Nigeria is rightly signing up for the energy transition, but it must be on a just basis. The most populous black nation must be allowed to grow as a nation.
This was disclosed by Roger Brown, Chief Executive Officer of Seplat Energy Plc, during an interactive session on Friday. According to him, the nation must balance the E (environment) and the S (social) in tackling the transition. He said, “From a social aspect, you see that what happens in the West is not the same as the case in the developing world. So you have to address the E but must do so by addressing the S at the same time. We must do this by looking at all the stakeholders.”
Nairametrics participated in the session and noted a few critical remarks from the interview. Below are the excerpts.
How would you assess energy transition from the Nigerian perspective?
The world’s energy investments are now driven by ESG, environmental, social, and governance. Also, look at the COP26 of the Paris Agreement; there is a heavy focus on the E-environment.
The world is driving towards a low carbon future, and Nigeria signed up to the Paris Accord and has committed to a lower-carbon future. Nigeria, rightly so, and many emerging economies and consumers say it has to make sense to the emerging economies. The developing nations need to be allowed to create what we call a just transition. There has to be a transition. Nigeria is rightly signing up for that transition, but it must be on a just basis. Nigeria must be allowed to grow as a nation. We must balance the E (environment) and the S (social).
I always give an example that if you’re sitting in the UK, it’s highly unlikely that you will be going into the woods in the forests to cut down trees to cook but turn on your gas or your electricity because that’s what you have. So from a social aspect, you see that what happens in the West is not the same as the case in the developing world. So you have to address the E but must do so by addressing the S at the same time.
We must do this by looking at all the stakeholders. For Seplat, it is looking at our communities, our governments, our employees and how we grow as a business.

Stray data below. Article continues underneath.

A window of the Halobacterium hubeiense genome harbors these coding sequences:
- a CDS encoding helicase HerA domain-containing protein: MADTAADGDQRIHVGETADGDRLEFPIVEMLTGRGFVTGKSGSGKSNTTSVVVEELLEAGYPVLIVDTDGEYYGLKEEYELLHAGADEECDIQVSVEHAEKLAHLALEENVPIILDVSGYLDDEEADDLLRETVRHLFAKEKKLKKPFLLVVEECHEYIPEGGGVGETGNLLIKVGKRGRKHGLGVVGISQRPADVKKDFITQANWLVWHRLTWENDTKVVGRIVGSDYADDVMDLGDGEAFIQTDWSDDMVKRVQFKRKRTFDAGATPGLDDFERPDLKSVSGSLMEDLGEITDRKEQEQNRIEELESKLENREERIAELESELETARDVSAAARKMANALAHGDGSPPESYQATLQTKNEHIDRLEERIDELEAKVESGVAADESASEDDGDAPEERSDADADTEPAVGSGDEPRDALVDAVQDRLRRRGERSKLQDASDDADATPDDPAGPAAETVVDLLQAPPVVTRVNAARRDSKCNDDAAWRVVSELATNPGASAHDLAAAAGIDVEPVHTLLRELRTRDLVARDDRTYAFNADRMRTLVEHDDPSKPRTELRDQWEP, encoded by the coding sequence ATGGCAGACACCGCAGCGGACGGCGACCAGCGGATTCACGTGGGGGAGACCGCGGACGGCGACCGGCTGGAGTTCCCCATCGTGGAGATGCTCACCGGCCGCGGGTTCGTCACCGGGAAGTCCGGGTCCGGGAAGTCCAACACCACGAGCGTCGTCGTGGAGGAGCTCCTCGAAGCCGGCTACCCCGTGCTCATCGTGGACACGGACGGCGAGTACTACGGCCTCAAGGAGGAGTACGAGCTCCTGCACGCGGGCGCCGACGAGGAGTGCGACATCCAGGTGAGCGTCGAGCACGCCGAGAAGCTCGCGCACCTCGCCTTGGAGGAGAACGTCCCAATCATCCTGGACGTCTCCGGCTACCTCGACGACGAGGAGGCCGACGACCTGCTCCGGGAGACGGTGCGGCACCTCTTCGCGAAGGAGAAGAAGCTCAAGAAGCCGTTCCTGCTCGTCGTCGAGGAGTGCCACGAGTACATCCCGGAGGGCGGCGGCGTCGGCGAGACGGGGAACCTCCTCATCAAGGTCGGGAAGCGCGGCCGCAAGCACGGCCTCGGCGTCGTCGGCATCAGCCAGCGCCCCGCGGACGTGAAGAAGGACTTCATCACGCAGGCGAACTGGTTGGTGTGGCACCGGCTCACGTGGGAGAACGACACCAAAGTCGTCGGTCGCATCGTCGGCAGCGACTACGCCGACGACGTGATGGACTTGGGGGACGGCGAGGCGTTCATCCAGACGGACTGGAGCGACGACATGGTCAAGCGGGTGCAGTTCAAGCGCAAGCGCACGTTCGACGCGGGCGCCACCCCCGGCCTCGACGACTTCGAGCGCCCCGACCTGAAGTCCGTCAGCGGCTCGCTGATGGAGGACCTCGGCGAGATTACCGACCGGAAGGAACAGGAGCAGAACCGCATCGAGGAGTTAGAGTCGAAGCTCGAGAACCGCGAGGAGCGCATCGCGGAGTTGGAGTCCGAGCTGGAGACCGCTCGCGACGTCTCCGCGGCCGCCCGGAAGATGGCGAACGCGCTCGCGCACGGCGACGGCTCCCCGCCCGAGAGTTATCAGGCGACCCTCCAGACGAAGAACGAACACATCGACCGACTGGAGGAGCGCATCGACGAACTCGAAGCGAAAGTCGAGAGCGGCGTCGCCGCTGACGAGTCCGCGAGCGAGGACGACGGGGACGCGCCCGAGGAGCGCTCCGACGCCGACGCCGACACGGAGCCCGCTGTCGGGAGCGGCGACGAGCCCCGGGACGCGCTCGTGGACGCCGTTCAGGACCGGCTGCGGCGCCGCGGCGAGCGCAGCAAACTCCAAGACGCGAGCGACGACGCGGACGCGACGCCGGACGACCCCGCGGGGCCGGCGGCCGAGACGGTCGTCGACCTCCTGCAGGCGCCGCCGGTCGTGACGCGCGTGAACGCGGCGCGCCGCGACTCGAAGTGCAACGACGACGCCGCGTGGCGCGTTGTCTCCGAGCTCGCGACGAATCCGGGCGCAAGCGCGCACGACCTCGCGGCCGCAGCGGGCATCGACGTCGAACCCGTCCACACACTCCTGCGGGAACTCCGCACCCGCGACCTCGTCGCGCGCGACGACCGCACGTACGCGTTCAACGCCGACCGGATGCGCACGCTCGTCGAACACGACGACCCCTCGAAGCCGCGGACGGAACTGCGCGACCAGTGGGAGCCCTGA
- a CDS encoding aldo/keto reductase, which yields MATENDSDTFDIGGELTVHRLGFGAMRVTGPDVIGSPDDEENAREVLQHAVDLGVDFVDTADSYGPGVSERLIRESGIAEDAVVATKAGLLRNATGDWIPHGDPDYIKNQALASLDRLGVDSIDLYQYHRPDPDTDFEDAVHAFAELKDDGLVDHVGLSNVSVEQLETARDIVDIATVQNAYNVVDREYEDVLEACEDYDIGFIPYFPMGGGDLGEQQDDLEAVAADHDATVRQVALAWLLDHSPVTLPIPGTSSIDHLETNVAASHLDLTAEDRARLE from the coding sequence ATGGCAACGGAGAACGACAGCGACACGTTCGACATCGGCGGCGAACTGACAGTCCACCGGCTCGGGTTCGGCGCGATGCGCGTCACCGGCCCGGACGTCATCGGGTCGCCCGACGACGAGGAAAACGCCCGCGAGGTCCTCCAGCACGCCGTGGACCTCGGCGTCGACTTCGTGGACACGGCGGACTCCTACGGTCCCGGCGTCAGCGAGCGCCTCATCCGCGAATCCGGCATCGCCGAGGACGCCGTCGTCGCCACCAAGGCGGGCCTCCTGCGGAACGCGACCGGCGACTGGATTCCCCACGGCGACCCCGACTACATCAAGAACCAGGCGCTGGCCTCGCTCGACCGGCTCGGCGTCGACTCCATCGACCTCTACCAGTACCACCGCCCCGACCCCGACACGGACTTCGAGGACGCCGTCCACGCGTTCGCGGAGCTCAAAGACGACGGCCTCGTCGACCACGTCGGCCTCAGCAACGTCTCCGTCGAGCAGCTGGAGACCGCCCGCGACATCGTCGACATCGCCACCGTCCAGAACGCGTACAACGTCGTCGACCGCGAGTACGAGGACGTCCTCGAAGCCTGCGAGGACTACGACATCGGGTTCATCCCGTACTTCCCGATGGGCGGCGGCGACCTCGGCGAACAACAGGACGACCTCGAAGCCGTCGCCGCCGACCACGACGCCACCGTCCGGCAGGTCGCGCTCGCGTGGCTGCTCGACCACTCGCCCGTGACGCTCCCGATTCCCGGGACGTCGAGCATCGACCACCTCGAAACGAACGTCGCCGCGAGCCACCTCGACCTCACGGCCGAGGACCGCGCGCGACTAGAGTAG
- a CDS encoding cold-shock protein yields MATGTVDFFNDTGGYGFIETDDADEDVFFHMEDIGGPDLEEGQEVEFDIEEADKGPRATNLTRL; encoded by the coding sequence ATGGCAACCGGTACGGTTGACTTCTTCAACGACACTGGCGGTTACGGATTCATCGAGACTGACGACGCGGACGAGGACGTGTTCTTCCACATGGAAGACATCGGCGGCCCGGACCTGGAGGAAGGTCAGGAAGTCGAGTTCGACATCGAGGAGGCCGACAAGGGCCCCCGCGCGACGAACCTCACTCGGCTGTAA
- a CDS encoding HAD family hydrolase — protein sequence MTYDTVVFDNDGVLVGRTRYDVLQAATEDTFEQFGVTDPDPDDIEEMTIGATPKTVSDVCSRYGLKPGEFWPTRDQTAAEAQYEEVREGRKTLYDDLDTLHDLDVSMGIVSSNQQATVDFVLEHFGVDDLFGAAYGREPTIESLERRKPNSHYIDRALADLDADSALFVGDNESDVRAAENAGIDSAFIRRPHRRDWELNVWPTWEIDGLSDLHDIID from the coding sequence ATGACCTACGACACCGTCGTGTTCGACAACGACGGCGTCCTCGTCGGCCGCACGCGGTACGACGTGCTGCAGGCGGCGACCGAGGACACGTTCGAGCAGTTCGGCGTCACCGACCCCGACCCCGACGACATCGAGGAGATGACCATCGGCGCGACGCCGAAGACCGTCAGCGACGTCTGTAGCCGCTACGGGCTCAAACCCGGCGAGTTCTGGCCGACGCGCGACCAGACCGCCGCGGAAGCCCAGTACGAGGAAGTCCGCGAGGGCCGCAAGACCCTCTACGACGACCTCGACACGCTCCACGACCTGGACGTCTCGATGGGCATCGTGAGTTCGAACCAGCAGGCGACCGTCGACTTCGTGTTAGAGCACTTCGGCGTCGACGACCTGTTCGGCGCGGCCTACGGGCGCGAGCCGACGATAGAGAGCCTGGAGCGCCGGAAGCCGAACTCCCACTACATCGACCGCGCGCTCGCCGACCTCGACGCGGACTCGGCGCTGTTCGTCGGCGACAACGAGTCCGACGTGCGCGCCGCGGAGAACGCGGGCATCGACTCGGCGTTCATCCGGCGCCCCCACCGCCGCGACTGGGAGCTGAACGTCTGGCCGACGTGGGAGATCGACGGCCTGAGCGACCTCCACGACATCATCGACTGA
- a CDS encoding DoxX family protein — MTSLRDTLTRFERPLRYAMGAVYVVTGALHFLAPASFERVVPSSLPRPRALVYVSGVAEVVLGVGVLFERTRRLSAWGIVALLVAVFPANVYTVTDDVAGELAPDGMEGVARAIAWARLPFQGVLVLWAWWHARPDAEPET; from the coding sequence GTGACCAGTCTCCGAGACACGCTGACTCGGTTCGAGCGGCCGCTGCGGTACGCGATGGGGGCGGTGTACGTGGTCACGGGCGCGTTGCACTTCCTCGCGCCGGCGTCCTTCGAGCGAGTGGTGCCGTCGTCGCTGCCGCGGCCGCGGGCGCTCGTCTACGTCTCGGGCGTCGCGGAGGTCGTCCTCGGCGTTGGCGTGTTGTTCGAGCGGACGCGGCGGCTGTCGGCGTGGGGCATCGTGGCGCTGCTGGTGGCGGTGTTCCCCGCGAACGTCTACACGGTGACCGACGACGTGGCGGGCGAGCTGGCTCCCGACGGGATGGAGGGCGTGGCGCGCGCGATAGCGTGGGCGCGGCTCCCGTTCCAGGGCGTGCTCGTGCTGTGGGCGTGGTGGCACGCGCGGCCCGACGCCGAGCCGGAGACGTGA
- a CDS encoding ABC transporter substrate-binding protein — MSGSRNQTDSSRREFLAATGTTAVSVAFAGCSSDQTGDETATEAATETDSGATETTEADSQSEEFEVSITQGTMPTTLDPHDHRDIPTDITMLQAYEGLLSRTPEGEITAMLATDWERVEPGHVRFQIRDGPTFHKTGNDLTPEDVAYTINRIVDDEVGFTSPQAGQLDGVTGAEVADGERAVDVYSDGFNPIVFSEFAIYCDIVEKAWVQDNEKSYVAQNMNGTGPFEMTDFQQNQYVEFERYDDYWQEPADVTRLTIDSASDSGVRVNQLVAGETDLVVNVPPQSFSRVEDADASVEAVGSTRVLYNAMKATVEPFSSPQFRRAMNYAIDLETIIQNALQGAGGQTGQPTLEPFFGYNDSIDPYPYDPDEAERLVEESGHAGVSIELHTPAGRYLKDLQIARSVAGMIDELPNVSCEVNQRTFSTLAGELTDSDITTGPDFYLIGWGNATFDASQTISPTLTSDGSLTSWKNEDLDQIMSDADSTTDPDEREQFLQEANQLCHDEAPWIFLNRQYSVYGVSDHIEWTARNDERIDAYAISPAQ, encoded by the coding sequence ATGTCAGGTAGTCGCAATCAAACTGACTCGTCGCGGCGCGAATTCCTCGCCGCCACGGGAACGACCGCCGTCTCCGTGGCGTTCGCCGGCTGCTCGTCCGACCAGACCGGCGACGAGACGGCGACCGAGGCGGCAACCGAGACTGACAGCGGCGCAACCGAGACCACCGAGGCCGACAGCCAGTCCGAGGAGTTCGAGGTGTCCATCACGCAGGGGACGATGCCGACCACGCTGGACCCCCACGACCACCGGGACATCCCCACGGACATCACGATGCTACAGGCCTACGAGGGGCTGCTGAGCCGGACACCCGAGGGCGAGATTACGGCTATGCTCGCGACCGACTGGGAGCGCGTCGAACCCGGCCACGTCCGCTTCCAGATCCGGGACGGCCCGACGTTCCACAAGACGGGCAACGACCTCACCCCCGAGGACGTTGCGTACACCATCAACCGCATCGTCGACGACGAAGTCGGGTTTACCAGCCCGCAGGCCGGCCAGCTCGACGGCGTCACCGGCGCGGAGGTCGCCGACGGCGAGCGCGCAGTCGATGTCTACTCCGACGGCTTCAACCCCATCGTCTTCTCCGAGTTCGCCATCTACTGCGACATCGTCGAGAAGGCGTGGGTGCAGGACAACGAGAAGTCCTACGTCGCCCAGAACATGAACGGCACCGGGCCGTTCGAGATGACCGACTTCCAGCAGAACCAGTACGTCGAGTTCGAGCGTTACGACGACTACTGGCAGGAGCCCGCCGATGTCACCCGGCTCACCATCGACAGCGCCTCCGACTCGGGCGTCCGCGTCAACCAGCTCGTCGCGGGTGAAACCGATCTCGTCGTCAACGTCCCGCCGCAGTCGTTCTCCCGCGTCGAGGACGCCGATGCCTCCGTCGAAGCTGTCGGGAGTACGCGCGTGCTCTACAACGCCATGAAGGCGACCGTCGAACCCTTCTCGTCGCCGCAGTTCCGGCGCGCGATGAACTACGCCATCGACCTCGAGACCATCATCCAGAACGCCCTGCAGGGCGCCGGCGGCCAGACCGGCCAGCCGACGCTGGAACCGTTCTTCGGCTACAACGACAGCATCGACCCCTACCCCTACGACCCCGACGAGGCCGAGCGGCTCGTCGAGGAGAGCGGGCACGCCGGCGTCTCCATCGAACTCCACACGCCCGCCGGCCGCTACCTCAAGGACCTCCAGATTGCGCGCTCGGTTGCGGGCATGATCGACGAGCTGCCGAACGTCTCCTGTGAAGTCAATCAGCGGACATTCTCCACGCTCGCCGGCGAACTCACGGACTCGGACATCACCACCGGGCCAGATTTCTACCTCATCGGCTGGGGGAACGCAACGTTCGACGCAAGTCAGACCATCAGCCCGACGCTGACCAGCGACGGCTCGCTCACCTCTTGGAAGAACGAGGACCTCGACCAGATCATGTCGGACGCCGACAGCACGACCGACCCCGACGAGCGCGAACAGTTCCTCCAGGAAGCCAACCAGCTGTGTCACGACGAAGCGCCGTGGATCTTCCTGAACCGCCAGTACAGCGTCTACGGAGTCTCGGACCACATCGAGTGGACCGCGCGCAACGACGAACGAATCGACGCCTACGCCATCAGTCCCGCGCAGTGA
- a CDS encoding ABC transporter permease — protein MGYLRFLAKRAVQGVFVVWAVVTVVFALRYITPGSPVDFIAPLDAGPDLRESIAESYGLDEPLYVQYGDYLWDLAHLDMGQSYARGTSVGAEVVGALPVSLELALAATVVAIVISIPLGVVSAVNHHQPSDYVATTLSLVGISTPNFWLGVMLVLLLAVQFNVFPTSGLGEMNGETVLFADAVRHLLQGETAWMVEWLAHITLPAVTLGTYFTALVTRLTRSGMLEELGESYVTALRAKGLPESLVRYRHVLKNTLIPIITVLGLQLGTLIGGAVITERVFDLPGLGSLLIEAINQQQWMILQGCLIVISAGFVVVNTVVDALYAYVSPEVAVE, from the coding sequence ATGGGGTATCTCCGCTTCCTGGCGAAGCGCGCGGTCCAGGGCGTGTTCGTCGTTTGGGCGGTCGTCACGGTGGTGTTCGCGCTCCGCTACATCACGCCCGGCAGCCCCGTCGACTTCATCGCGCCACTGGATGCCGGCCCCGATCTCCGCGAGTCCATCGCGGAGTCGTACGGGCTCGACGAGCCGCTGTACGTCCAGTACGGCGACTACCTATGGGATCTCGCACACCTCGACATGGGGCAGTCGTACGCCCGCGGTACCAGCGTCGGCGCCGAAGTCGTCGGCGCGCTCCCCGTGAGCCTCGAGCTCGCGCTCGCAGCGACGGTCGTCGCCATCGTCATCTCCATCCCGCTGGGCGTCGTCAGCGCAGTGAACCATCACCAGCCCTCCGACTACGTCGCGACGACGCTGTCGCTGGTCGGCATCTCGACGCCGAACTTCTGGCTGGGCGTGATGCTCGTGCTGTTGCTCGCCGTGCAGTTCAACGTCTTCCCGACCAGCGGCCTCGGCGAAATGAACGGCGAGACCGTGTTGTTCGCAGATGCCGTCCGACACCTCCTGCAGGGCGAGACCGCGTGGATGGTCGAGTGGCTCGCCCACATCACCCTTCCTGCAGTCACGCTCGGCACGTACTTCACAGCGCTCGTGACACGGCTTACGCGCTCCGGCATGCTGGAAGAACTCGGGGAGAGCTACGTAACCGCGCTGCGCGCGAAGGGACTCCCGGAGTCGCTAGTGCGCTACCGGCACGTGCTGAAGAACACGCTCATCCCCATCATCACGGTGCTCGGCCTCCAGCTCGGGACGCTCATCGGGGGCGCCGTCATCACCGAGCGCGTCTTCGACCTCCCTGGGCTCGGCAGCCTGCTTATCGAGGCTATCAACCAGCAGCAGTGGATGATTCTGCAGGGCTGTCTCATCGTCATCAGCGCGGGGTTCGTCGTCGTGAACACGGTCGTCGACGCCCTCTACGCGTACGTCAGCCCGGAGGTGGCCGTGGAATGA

Hydrocarbons are a significant source of development income in communities. They rely heavily on it, and we have got to make sure that we address that.
The way we see it is, gas is the perfect transition fuel. The government’s going through its decade of gas, rightly so. If you look at it, in reality, gas is just the transition fuel in the world. What makes up the majority of the UK grid today is gas. In Nigeria, 80 per cent of the energy usage in the country is biomass.
Many people use charcoal or wood, which is one of the most significant energy sources in the country, creating deforestation. So if you bring in LPG, one of the areas Seplat Energy is looking at, LPG will then displace that need to use firewood and charcoal, which reduces deforestation, which has a huge benefit to the planet. When people say hydrocarbons are bad, actually hydrocarbons have a role to play in this transition.
What about the rest of the energy used in the country?
Let’s take a look at electricity today; the grid system in Nigeria is 12 megawatts of grid effect, three gigawatts is hydro, nine gigawatts is gas. Of that gas, very little, probably about somewhere between a third to half of that is effective on a daily basis. And what happens today with power is of interest to everyone in Nigeria because we have diesel generators everywhere.
And for the generators, we are importing diesel from overseas, in Europe and elsewhere in the world. Until the refineries work here, you’re importing diesel at an incredible cost. And there are carbon emissions from diesel generators that make up about 80 per cent of electricity in the country. Diesel generation is very high in CO2 emissions and greenhouse gas emissions, and there are health disadvantages to having generators everywhere.
So, what solves the problem?
By bringing gas to the market and displacing the diesel-generated power from diesel generators, we, today, not tomorrow, but today, we are reducing carbon. We are improving the health benefits today, and we’re laying the path of the future, which allows a bigger scale transition onto the gas, which is cleaner and more efficient. And that gas transition then allows us to do bigger scale renewable energy. So, Nigeria will address the world’s environmental problems, but it will do it in order.
What we have done as a business is, we’ve laid out a three-pronged strategy. Our strategy is deliberately laid out. The first prong, the upstream oil and gas, really is about let’s be efficient, reduce the cost of extraction of oil and gas, and regenerate the profits we make from it into the communities and grow the communities. We have a number of our programmes we can talk more about. Let’s use that gas for the displacement of deforestation and everything else.